Somali pirates beware; the United States Navy’s newest ship is nearly operational. The U.S.S. Independence (LCS-2) is designed to operate in the littorals (the shallow waters along the world’s coastlines). It is small and stealthy; fast and agile. This relatively small, high-speed combatant will complement the U.S. Navy’s Aegis Fleet, DDG 1000 and CG(X) by operating in environments where it is less desirable to employ larger, multi-mission ships.
In today’s world, and in the foreseeable future, America will be involved in conflicts worldwide against third-world antagonists. Seldom, will the U.S. Navy have to fight the ‘deep-water’ fight. More often than not, our navy will need to operate in shallow waters around the world, dealing with cruise missile sites along the Iranian coast, chasing pirates off the lawless Somali coastline and weaving their way through the island nations of Indonesia and The Philippines. Independence and her sister ships will be there at the tip of America’s spear.
The Independence is packed full of advanced technology sensors and communications systems, manned and unmanned vehicles and weapons systems that don’t miss. She is a 417 foot long trimaran which has a draft of less than 15 feet. She has a top speed of more than 45 knots, faster than any surface ship in today’s Navy, and can easily be configured to handle a multitude of assignments from anti-submarine warfare to hunting down pirates. She is a triple-hulled, weapons-laden monster.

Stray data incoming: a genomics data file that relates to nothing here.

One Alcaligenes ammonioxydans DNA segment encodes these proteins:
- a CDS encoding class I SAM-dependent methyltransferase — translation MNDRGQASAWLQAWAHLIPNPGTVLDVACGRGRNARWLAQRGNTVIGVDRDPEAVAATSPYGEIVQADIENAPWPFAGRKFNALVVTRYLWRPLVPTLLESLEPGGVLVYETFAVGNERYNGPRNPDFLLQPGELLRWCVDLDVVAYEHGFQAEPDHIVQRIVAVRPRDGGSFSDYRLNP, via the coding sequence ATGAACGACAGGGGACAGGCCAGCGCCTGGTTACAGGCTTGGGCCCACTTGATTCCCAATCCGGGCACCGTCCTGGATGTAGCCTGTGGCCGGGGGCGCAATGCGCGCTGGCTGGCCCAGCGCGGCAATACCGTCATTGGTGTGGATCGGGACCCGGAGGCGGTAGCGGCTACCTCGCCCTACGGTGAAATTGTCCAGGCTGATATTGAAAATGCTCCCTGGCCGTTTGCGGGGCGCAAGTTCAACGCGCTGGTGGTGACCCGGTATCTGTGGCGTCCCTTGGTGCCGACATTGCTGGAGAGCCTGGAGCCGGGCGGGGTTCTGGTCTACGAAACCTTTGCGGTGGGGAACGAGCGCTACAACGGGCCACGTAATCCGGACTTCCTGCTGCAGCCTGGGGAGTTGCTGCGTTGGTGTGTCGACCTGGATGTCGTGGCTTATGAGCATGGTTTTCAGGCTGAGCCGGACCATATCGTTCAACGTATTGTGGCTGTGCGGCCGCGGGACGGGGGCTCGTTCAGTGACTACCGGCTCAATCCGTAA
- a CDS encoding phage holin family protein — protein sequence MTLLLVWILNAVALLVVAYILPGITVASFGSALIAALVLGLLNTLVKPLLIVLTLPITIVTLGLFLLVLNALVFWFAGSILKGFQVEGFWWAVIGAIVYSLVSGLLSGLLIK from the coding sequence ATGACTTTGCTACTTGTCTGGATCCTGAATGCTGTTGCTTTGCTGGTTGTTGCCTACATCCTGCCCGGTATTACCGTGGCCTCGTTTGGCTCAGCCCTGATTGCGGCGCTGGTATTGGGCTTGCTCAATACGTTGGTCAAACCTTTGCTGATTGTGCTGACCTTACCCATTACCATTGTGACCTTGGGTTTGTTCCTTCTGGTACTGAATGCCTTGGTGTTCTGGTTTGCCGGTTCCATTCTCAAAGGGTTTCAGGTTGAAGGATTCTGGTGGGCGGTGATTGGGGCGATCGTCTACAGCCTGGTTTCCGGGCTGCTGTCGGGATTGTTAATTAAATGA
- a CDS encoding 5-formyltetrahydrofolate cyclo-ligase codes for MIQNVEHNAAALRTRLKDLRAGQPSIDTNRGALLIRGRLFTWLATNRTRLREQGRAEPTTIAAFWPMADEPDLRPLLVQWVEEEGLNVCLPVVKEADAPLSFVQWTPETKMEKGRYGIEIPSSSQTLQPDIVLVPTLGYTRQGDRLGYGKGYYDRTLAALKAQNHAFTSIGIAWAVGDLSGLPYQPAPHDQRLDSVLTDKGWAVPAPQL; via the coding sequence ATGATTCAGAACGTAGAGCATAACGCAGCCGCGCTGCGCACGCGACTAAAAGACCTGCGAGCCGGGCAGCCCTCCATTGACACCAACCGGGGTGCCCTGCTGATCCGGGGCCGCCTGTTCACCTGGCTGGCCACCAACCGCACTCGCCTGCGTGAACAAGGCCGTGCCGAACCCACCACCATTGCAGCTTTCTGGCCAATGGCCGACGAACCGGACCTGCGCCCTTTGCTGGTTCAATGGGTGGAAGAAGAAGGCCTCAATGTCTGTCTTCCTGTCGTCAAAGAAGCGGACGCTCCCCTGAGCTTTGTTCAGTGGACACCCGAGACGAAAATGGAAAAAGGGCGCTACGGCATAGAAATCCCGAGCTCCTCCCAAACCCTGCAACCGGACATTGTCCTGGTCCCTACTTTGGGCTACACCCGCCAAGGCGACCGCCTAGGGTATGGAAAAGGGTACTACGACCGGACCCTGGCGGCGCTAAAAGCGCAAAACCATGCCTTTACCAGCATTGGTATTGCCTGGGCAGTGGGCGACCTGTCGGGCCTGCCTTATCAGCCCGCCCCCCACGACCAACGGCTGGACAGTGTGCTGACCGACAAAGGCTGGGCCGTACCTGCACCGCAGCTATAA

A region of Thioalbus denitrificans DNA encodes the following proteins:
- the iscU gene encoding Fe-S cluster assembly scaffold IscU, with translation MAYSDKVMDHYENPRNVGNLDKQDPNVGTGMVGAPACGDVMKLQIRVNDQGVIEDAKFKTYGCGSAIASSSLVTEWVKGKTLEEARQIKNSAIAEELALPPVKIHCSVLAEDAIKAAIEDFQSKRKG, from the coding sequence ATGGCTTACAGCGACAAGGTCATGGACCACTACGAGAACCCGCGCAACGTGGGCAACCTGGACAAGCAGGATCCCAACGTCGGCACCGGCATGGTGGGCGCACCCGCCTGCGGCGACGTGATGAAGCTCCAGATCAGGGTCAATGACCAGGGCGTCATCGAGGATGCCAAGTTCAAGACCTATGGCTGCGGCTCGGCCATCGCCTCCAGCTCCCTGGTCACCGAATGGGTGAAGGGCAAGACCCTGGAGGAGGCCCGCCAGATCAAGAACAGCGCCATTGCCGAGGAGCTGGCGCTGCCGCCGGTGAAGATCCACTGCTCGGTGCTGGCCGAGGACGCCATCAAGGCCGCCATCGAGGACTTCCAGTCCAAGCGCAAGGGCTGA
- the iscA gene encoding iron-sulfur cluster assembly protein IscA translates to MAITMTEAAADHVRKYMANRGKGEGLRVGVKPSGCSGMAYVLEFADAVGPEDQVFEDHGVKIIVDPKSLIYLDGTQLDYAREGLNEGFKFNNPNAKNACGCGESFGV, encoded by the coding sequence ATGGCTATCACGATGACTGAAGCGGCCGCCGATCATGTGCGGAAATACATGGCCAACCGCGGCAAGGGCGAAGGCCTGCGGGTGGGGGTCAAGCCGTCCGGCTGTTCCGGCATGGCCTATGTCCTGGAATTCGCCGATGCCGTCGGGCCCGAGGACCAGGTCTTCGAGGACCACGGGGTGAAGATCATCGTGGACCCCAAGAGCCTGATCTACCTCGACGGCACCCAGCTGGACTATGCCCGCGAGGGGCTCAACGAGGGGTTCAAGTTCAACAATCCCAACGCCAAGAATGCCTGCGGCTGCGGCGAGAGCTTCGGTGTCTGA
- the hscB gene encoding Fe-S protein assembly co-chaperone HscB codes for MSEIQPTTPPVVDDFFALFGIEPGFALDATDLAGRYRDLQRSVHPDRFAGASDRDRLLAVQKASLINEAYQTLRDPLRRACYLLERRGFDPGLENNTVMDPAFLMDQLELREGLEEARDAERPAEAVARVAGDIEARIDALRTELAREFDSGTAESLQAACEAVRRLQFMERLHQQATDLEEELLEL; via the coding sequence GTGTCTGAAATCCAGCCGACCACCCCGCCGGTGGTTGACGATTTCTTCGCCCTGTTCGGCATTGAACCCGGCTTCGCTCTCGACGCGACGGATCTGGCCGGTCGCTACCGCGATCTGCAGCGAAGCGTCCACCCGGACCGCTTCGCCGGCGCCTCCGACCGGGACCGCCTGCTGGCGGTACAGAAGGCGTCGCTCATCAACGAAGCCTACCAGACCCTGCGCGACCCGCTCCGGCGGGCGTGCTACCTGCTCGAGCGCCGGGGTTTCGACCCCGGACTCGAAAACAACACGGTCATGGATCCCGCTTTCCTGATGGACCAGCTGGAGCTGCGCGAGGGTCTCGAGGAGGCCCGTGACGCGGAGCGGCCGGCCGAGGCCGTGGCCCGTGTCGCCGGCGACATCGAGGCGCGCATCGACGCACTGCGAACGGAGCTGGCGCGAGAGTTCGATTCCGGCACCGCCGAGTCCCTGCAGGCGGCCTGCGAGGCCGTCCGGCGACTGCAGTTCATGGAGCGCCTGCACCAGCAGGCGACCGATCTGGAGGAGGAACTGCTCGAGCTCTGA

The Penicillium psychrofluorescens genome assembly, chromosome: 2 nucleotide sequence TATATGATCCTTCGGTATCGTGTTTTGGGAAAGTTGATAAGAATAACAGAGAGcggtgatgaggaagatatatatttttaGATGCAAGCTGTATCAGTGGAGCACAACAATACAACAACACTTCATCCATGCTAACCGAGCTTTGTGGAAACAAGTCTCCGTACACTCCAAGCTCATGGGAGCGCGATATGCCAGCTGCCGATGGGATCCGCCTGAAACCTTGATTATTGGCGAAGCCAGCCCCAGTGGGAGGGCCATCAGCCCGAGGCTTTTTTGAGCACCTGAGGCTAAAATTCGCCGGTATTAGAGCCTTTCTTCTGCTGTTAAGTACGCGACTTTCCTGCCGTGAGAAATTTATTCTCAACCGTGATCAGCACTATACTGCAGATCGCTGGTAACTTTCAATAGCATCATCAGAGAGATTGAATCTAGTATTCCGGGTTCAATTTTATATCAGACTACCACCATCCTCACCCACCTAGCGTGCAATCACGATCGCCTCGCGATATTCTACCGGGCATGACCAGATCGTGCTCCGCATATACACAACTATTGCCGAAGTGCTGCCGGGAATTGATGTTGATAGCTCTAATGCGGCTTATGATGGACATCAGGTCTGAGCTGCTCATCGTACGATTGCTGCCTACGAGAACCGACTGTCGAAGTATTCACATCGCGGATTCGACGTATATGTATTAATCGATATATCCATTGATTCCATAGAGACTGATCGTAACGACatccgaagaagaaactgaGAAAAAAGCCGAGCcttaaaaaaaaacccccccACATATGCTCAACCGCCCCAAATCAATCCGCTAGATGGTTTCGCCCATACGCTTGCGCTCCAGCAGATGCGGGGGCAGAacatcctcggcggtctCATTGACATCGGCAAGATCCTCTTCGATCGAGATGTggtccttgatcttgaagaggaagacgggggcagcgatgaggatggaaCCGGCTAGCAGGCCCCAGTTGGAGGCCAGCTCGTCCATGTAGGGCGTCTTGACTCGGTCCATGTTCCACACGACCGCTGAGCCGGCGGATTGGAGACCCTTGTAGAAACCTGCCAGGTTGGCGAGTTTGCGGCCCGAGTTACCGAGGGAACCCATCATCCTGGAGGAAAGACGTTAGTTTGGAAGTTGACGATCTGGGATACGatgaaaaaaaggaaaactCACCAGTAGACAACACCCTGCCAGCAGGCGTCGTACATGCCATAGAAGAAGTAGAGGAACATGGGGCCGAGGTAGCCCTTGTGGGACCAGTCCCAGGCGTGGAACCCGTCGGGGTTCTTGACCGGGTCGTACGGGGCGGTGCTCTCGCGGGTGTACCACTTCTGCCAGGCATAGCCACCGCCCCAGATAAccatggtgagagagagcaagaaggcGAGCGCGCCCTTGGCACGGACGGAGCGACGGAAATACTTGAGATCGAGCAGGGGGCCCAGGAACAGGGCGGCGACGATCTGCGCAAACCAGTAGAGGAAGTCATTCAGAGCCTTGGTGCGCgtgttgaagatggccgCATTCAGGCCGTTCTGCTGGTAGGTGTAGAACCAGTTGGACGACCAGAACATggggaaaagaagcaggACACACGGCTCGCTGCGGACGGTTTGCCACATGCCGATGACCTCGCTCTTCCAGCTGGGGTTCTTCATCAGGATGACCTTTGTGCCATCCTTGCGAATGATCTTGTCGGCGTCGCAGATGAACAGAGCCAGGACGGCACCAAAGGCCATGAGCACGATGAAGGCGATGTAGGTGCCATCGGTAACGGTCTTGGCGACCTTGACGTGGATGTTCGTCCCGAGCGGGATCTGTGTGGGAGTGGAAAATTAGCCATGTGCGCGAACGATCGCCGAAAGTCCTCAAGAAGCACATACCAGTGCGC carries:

The U.S. Navy officially accepted delivery of the future USS Independence on December 18, 2009 from General Dynamics at the Austal shipyard in Mobile, Alabama. The ship will be commissioned on January 16 and is expected to be ready to sail by February 2010.
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